Moses (right and above) and Aaron,
his older brother and the founder of the Jewish priesthood,

are depicted on the title page of the Amsterdam Haggadah.
Photos by author: Pineapple photo taken of wild pineapples at Jodensavanne (Jew's Savannah) in Suriname; Pineapple architectural motif taken at the William Hunter House, Newport RI. The Hunter House was right next door to "The Lantern" (now destroyed), the home of Jacob Rodriguez Rivera, one of Newport's most important Jewish settlers.


Laura Leibman said...

My husband asked, "What about wine?" Good point. Many of the major merchants, including Aaron Lopez, regularly imported wine (often Madeira). One could also make wine from raisins, which are easier to transport via ship.

Why Madeira wine, my husband asks? Apparently wine tends to change its flavor when exposed to heat (for example on long sea voyages to the tropics), and Madeira wine prevents this problem by adding a "small amount of distilled alcohol made from cane sugar ... to stabilize the wine by boosting the alcohol content." Today the wine is made by heating it to high temperatures (Wikipedia). I'd assume the manufacturing process also made it easier to make the wine mevushal, a substantial side benefit for Jewish consumers. Madeira was very popular in the eighteenth century, and ships from Europe often stopped at the Madeira islands to pick up the liquor en route to the colonies. Apparently there is a long-standing crypto-Jewish community on the island.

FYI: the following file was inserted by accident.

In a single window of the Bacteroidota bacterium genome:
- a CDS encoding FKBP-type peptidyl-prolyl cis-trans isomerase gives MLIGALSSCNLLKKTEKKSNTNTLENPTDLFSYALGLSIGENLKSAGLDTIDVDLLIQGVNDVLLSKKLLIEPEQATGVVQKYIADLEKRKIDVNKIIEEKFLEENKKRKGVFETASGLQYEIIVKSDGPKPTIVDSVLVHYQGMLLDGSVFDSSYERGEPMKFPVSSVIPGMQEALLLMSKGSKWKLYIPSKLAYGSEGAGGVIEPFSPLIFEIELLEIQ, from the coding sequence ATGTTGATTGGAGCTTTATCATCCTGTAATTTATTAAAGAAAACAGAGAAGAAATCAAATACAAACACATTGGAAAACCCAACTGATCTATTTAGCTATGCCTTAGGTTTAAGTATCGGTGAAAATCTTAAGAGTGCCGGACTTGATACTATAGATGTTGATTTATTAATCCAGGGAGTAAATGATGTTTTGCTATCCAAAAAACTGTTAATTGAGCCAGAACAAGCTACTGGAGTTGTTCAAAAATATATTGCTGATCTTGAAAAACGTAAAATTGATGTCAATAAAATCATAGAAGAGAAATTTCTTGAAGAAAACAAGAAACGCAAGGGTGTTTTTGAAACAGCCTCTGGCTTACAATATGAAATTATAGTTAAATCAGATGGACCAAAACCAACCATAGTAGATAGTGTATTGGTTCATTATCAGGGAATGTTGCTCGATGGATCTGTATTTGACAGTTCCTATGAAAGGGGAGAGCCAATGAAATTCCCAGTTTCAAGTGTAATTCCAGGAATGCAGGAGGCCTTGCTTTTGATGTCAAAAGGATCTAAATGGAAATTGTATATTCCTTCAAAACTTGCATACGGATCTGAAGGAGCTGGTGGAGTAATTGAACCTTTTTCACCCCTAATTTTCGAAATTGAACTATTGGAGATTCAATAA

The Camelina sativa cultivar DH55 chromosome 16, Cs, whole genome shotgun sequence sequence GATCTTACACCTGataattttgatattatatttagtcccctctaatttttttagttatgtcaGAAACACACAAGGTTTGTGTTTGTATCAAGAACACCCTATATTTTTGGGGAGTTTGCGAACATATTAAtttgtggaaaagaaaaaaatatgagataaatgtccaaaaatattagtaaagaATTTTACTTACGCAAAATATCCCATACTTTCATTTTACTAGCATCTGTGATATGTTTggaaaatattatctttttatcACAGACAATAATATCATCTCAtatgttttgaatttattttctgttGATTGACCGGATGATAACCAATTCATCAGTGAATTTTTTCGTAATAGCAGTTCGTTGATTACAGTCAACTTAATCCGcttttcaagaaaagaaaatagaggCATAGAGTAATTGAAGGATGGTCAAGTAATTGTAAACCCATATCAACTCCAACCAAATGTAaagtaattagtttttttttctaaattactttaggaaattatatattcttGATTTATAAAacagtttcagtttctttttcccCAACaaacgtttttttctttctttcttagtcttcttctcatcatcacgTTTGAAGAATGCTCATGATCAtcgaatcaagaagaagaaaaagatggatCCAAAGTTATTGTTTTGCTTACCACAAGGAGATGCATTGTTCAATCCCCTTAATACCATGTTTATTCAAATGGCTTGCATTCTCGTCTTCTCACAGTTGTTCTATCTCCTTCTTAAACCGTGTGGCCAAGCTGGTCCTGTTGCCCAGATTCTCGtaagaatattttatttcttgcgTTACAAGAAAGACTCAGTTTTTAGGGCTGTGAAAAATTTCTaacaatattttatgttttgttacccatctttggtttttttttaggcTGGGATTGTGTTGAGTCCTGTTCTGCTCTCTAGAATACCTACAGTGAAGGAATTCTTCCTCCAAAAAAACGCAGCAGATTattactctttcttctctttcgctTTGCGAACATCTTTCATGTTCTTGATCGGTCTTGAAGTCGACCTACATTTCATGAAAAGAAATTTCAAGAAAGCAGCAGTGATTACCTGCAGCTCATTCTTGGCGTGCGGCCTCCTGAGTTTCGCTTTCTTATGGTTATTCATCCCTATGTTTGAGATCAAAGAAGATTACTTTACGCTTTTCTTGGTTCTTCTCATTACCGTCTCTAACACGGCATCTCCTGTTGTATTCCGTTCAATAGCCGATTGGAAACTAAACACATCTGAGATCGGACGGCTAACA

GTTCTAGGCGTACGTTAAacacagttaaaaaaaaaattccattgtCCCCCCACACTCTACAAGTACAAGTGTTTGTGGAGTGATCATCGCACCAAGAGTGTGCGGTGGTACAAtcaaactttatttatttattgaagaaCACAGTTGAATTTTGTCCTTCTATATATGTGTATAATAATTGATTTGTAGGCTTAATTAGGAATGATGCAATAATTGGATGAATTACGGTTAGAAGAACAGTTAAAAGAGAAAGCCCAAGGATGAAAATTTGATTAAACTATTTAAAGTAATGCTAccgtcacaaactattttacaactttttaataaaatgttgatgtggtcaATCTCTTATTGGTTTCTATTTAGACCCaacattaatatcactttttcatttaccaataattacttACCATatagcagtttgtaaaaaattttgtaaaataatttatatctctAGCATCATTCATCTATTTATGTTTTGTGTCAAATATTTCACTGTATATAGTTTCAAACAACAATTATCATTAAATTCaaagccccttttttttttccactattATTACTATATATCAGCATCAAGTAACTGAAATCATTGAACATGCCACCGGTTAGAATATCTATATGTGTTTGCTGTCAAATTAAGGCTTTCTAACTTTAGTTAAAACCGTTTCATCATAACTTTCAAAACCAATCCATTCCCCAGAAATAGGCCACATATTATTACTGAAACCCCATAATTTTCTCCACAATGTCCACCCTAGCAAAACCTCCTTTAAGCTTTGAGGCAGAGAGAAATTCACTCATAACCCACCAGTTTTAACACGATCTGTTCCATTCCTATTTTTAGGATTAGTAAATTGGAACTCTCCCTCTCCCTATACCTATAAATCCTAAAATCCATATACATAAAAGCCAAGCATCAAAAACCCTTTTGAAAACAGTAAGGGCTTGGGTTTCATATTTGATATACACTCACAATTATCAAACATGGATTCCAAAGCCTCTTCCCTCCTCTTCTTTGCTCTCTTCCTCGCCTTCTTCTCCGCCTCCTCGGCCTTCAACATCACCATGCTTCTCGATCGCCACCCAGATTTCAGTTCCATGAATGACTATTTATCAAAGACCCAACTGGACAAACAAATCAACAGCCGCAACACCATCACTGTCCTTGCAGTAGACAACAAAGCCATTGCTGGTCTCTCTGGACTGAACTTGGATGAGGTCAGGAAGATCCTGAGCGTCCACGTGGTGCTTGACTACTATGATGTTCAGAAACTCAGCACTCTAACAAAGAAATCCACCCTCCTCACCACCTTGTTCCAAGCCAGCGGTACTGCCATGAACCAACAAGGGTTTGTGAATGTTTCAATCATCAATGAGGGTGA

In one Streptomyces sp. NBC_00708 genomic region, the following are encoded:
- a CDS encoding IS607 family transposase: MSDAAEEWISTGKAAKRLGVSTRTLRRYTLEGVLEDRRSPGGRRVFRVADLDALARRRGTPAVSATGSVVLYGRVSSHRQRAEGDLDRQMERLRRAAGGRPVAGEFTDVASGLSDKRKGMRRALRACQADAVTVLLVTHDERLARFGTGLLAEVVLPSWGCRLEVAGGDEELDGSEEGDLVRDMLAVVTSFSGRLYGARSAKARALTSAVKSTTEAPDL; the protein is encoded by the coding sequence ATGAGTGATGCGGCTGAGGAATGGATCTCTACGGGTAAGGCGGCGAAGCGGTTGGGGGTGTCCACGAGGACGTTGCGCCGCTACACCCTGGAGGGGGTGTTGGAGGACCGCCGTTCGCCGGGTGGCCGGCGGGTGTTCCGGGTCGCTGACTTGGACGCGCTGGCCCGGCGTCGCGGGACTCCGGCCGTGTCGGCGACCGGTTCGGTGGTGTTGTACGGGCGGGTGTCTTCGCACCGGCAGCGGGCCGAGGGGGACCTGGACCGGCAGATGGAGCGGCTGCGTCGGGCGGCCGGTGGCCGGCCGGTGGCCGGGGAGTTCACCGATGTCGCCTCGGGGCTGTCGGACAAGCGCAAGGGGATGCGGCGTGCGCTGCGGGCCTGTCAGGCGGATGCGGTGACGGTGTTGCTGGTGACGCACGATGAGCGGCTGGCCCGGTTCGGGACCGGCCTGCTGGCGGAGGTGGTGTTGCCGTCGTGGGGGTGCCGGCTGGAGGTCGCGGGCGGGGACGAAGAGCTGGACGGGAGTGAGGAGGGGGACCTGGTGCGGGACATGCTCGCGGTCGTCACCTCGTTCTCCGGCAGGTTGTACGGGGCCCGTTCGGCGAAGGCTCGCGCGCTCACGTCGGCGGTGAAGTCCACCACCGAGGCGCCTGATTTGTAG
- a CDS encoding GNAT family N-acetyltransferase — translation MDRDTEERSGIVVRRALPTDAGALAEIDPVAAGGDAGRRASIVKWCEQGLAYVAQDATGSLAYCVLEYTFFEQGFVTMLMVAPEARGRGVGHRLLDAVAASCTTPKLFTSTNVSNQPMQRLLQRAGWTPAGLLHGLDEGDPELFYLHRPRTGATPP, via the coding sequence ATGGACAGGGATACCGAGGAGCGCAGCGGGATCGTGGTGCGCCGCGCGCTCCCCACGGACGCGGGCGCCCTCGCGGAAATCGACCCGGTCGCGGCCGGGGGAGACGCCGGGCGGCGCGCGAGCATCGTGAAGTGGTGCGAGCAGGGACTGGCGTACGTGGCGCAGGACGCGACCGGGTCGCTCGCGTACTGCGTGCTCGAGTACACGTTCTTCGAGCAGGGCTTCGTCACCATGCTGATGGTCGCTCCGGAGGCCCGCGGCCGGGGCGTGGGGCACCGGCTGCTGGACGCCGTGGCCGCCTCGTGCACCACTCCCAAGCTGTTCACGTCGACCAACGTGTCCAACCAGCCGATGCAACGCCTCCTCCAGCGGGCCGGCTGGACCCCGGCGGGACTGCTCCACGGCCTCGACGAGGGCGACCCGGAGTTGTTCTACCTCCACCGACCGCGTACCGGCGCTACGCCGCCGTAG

Anonymous said...

Very nice, Laura. Thank you.
Donna Kuttner

Laura Leibman said...

Here is some fascinating information from Dennis Ouderdorp, caretaker of Beth Haim Ouderkerk (and owner of Iyar):

"The Jews in Surinam didn't always had "Matzot", due to sometimes the lack of grain. So they made cassava bread as the Indians make it. Not instead of the Matzot, but just to have a "bread" which one can eat on Pesach.
Cassave isn't a grain and it stays unleavened.
The Surinam Jews still make their charoseth from coco's, wine, tropical fruits and nuts.
To amazement there is a recipe known among Surinamese made from cassava bread and a filling from a sweet substance. Lots off people think it is Indian. The cassava bread is, but the recipe for the combination isn't. The recipe is called "Dossy" (dossi). Dossy is taken from the Hebrew word "daty", meaning a religious person. And as we know during the Seder we have to dip the Matza with the bitter herbs into the charoseth."

Thanks Dennis!

Kosher Certification for gelatin said...

Definitively each one adapts to his environment, the real importance is on no losing our roots.